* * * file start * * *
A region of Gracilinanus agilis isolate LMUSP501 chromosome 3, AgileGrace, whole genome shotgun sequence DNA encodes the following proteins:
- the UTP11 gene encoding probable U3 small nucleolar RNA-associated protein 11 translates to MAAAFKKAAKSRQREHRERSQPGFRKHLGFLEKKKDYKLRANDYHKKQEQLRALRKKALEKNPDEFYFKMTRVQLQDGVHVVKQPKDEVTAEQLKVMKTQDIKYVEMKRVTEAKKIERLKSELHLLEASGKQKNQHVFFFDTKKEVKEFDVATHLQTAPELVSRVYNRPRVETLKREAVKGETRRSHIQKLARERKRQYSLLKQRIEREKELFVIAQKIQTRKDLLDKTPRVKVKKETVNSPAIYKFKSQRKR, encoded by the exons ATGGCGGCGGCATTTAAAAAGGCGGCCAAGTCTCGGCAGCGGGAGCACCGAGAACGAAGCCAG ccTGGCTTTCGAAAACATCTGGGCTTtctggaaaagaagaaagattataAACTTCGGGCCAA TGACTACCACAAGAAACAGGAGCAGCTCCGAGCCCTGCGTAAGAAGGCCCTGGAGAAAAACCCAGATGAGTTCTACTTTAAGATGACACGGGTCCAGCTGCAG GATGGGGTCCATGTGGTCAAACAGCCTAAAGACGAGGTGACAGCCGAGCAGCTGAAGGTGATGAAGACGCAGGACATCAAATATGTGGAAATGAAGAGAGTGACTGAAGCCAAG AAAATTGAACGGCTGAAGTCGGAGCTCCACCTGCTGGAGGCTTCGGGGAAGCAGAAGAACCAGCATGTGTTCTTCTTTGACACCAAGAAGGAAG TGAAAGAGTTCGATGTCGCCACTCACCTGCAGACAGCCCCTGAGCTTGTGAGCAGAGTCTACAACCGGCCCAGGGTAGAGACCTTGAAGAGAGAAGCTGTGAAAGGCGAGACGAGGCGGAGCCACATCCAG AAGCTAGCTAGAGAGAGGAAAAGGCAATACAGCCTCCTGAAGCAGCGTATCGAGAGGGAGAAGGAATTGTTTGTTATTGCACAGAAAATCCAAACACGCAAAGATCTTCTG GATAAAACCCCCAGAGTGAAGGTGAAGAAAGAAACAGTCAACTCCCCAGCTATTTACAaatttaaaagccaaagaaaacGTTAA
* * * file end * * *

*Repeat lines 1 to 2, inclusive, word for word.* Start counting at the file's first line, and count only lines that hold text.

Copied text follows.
A region of Gracilinanus agilis isolate LMUSP501 chromosome 3, AgileGrace, whole genome shotgun sequence DNA encodes the following proteins:
- the UTP11 gene encoding probable U3 small nucleolar RNA-associated protein 11 translates to MAAAFKKAAKSRQREHRERSQPGFRKHLGFLEKKKDYKLRANDYHKKQEQLRALRKKALEKNPDEFYFKMTRVQLQDGVHVVKQPKDEVTAEQLKVMKTQDIKYVEMKRVTEAKKIERLKSELHLLEASGKQKNQHVFFFDTKKEVKEFDVATHLQTAPELVSRVYNRPRVETLKREAVKGETRRSHIQKLARERKRQYSLLKQRIEREKELFVIAQKIQTRKDLLDKTPRVKVKKETVNSPAIYKFKSQRKR, encoded by the exons ATGGCGGCGGCATTTAAAAAGGCGGCCAAGTCTCGGCAGCGGGAGCACCGAGAACGAAGCCAG ccTGGCTTTCGAAAACATCTGGGCTTtctggaaaagaagaaagattataAACTTCGGGCCAA TGACTACCACAAGAAACAGGAGCAGCTCCGAGCCCTGCGTAAGAAGGCCCTGGAGAAAAACCCAGATGAGTTCTACTTTAAGATGACACGGGTCCAGCTGCAG GATGGGGTCCATGTGGTCAAACAGCCTAAAGACGAGGTGACAGCCGAGCAGCTGAAGGTGATGAAGACGCAGGACATCAAATATGTGGAAATGAAGAGAGTGACTGAAGCCAAG AAAATTGAACGGCTGAAGTCGGAGCTCCACCTGCTGGAGGCTTCGGGGAAGCAGAAGAACCAGCATGTGTTCTTCTTTGACACCAAGAAGGAAG TGAAAGAGTTCGATGTCGCCACTCACCTGCAGACAGCCCCTGAGCTTGTGAGCAGAGTCTACAACCGGCCCAGGGTAGAGACCTTGAAGAGAGAAGCTGTGAAAGGCGAGACGAGGCGGAGCCACATCCAG AAGCTAGCTAGAGAGAGGAAAAGGCAATACAGCCTCCTGAAGCAGCGTATCGAGAGGGAGAAGGAATTGTTTGTTATTGCACAGAAAATCCAAACACGCAAAGATCTTCTG GATAAAACCCCCAGAGTGAAGGTGAAGAAAGAAACAGTCAACTCCCCAGCTATTTACAaatttaaaagccaaagaaaacGTTAA